Analog and Digital Control

Andrew M. Fawcett
Midland High School
 
 
Originally from the industrial heartland of England, Andrew earned an undergraduate degree in physics at the University of Nottingham. He then went on to attend the University of St. Andrews in Scotland, earning a Master’s Degree in Radiations and specializing in Radiation Oncology. He also holds a Masters of Arts degree in Curriculum and Instruction from Michigan State University. Andrew has taught all levels of physics at Midland High School (alongside Jeff) for the past 17 years. This summer at CMU, he is excited to advance his understanding of project based learning (PBL) and apply what he learns in his physics classes. For fun, Andrew likes to get his hands dirty in the garden alongside his wife, and spend quality time with his nine year old daughter playing football (soccer), riding bikes and whacking tennis balls around.
Dr. Shaopeng (Frank) Cheng
Central Michigan University


Motion is one of the basic building elements in our society. Human body is able to create complex and intelligent motions because of the great capabilities of human brain, muscle, and sensing. To mimic the basic motion of a human body with a robot, the motion of the robot system must be first mathematically modeled and then physically implemented. The complexity of a robot’s motion model mostly depends on the capabilities of the robot sensing and control systems, as well as the requirements on robot’s motion accuracy. The research in robot motion modeling, manipulation, and control involves the basic and advanced concepts and applications of mathematics, measurements, communication, and performance control. For the industrial robots that will be used in this project, because of limited sensing capabilities and strict requirements of motion accuracy, the motion of the robot must be precisely modeled with mathematic concepts such as Cartesian coordinate systems, polar coordinate system, trigonometry, matrix, polynomial functions, differential equations, frame transformations, kinematics, and dynamics. A robot joint is one of the building elements to robot motions. Basic and advanced engineering concepts are also used in robot joint design; motion planning, motion measurement and control.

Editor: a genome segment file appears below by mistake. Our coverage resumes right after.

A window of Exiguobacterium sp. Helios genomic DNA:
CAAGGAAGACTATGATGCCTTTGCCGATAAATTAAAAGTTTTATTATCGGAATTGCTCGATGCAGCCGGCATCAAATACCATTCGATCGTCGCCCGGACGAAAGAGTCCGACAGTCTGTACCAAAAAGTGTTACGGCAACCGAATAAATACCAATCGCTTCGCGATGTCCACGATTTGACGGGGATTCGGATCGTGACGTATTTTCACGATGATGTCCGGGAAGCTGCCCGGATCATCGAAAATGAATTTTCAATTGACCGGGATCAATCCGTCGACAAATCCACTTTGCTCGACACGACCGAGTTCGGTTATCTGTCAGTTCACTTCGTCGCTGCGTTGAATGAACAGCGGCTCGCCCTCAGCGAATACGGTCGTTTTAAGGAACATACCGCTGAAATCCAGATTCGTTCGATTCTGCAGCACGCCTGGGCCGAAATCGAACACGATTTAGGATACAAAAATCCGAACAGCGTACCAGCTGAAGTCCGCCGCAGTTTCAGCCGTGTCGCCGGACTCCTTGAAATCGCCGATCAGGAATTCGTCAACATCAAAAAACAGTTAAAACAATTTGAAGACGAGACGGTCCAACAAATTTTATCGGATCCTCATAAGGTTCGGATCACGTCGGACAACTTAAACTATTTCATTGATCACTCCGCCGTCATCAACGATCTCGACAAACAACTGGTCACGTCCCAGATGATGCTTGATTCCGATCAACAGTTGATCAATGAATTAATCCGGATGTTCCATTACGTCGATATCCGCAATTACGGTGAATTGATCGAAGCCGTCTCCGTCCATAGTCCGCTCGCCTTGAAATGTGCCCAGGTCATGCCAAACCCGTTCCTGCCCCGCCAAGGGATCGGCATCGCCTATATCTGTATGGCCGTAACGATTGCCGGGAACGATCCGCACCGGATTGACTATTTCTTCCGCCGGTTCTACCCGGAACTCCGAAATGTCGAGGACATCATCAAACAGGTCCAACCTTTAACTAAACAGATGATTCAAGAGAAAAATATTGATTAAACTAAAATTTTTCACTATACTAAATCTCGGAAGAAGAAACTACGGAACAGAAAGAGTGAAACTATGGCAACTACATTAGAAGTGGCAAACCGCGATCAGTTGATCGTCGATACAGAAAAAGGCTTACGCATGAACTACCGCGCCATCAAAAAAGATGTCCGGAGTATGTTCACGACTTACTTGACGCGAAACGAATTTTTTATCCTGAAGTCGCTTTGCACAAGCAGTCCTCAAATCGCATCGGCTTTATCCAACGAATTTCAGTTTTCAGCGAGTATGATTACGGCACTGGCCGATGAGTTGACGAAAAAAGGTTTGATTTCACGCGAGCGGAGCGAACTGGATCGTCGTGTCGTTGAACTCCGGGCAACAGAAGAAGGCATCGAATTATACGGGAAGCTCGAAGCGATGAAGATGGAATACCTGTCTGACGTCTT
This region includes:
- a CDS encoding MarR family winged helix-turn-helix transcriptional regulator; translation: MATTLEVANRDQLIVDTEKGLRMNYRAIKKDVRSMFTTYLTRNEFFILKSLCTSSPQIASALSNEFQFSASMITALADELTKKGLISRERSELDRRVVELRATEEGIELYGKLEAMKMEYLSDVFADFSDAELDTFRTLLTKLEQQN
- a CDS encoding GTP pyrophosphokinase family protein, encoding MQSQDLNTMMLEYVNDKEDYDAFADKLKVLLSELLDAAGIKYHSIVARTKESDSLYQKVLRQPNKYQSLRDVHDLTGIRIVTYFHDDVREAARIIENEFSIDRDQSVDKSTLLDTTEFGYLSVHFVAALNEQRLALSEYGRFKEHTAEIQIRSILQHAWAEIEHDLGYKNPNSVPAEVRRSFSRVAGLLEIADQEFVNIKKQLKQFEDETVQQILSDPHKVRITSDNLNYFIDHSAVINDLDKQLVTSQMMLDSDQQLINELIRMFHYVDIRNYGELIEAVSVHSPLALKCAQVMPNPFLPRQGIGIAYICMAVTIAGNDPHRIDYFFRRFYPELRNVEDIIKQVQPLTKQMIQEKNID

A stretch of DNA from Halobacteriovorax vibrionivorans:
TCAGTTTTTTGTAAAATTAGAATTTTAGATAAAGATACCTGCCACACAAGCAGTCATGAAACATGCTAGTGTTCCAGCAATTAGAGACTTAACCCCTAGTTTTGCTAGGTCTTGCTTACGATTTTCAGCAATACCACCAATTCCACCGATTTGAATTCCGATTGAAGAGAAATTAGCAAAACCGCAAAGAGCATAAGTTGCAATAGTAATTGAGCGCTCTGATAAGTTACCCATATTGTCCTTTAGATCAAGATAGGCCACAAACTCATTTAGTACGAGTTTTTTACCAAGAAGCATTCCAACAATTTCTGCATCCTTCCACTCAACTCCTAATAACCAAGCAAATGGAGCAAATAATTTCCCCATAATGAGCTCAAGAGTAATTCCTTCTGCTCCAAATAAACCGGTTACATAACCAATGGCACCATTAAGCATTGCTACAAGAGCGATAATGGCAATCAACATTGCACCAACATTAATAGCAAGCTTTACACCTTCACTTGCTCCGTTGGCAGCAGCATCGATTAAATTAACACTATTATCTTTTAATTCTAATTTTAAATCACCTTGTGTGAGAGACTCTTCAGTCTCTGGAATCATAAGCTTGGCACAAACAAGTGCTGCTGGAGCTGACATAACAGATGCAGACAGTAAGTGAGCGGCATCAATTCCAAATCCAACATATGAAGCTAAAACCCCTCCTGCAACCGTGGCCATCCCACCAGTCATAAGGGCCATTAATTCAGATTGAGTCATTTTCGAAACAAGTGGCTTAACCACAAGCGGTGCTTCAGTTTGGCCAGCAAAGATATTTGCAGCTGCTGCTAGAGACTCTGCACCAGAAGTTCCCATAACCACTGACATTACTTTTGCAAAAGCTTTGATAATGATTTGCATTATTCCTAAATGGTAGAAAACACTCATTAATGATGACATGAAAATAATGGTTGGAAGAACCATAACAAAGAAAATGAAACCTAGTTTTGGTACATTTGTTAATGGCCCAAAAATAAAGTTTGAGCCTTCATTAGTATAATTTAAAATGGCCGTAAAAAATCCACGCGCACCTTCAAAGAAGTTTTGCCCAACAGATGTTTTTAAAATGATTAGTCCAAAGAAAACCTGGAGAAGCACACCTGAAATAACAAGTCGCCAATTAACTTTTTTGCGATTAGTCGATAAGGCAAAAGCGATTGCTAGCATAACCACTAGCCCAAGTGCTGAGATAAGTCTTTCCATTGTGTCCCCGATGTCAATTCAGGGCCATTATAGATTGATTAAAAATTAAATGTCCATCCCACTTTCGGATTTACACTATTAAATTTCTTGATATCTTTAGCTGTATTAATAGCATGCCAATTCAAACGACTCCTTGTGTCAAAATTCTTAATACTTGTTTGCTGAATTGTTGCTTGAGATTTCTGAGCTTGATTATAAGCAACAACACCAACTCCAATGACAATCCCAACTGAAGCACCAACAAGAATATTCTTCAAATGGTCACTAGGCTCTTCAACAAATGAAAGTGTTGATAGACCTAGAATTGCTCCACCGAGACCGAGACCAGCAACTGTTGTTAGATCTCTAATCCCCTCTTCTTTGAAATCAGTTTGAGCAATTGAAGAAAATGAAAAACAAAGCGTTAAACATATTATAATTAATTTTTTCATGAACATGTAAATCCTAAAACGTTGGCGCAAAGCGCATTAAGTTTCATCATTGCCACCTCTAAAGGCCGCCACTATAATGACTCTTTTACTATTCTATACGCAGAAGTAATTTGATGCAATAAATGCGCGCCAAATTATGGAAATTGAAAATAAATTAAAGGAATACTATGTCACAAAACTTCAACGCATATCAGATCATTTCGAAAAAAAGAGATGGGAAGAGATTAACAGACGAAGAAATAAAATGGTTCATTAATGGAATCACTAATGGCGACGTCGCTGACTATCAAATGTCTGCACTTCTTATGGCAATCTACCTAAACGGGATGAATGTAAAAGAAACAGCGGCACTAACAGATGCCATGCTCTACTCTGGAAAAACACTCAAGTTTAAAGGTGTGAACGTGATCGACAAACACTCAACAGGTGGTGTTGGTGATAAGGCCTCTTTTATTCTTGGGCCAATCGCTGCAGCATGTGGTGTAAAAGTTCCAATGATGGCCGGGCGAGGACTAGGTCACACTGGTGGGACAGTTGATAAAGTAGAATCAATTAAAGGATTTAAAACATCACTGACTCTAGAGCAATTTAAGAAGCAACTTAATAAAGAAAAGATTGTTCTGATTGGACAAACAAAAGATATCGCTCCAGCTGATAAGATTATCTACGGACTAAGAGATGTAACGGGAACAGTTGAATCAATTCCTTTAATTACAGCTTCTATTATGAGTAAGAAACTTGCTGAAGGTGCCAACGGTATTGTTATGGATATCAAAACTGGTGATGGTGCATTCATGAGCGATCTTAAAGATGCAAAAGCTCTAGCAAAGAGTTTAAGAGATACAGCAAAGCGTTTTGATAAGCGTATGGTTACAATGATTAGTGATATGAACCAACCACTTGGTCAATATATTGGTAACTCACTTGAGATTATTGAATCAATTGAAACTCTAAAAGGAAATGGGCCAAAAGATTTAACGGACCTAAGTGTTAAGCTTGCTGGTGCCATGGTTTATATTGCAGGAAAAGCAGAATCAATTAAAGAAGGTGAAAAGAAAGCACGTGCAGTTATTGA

Jacquelyn M. Swanson
Central Michigan University

 
I am a senior at CMU, but still have two years left. I am majoring in Integrated Science and minoring in School Health and Biology. I plan to student teach in Australia for 4 weeks before I graduate. I am the Vice President of the National Science Teachers Association at CMU. My interests include fishing, snowboarding, arts and crafts, exercising, and really most everything that is science related. I also really like kids and I can not wait to see how I can positively influence and help them grow as they teach me as much as I will teach them!